If you narrowly define manager competencies as overseeing people and processes, you'll overlook sparks of leadership competencies. And that's exactly the kind of collective organizational leadership you want to see more of in your organization.
Expect more from managers.
Once you see it, develop it -- but not the traditional way, in dribs and drabs across a one-year program. That's woefully inadequate to the demands of managers, which can change every month or even every week.
Revolutionizing manager development requires individualized, experiential, ongoing, strengths-oriented growth and lifelong coaching. Basic managerial training will not suffice for these managers. They already know how to manage processes, people, and tasks.
They need to learn how to make tactical decisions, lead various aspects of organizational growth, advance the organization around new innovations, and learn new ways of doing things. They need critical skills such as how to communicate organizational vision, align their people around the vision in times of extreme uncertainty and unpredictability, and motivate and inspire people when things get challenging.
Managers aspiring to be leaders are only limited by their imagination. Don't limit their scope.
Reimagine learning for the next generation of leaders.
In four years, millennials will comprise 75% of the global workplace. At their disposal are a wealth of low- or no-cost leadership courses, including some from elite universities. It's taking the shine off once-coveted MBA programs and challenging traditional hierarchical leadership structures -- paying $100,000 for an MBA seems like unnecessarily paying dues for a title they can earn through personal initiative and on-the-job practice.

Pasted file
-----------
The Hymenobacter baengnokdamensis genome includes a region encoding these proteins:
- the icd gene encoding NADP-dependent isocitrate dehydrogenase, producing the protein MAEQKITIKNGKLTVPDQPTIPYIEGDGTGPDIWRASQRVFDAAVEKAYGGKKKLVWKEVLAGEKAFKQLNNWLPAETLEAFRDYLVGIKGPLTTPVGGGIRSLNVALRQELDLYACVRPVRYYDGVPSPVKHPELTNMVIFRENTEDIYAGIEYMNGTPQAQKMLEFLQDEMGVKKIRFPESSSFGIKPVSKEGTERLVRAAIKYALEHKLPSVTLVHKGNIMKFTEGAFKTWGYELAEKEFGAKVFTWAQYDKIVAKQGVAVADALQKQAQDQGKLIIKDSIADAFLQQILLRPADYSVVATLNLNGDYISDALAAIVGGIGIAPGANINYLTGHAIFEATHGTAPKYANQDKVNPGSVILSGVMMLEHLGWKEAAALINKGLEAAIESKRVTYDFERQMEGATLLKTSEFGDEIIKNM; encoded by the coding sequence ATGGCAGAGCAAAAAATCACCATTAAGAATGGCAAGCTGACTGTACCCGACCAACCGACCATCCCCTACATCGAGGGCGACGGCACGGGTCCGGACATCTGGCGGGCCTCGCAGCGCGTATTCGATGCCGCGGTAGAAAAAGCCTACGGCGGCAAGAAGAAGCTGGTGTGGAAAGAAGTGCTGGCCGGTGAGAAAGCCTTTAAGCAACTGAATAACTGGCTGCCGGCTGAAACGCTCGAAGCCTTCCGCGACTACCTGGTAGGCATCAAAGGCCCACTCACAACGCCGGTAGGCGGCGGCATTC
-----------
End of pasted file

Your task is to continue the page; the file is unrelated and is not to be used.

And by earning that title -- as a front-line manager, operational leader or individual contributor -- they may well expect businesses to more intentionally promote and develop them. It's hard to mount a counterargument to that.
If you narrowly define manager competencies as overseeing people and processes, you'll overlook sparks of leadership competencies.
So, to prepare for a new generation with new expectations, connect what millennials are learning -- on their own or in your L&D platform -- with the purpose of your organization. Actively promote innovation, not rote learning, with a heavy emphasis on inclusion and collaboration.
Consider, for instance, the CEO of a Gallup client. He was focused on driving organizationwide transformation, which required enlisting the organization's most important and influential managers. To that end, he created an extended leadership team, including managers and individual contributors from a broad cross section of the company.
This team meets in huddles every month to discuss challenges, incubate new ideas, and make strategic and operational adjustments to ensure that the company is headed in the right direction. This is the kind of social, immersive and inclusive leadership that future generations of leaders will value today.
Reconstruct leadership for the future.
In effect, that CEO deconstructed the traditional leader, manager and individual contributor roles and reconstructed them into something more effective, agile, influential and future-forward. He democratized leadership, in other words.
We are not suggesting that democratization means extreme decentralization of decision-making nor strategy formulation. Rather, democratization means inclusive leadership that relies on the collective wisdom of the organization to make mission-critical decisions or formulate strategies that are key to growth along with the active participation and development of managers in ways that advance the organization.
Put that way, reimagining, restructuring, and reforming leadership doesn't sound quite so inflammatory. And it really isn't. Democratizing leadership is simply mining talent and using the workforce's collective abilities better. What is inflammatory is the existential crisis of leadership development. It's time to build something better before those flames get any higher.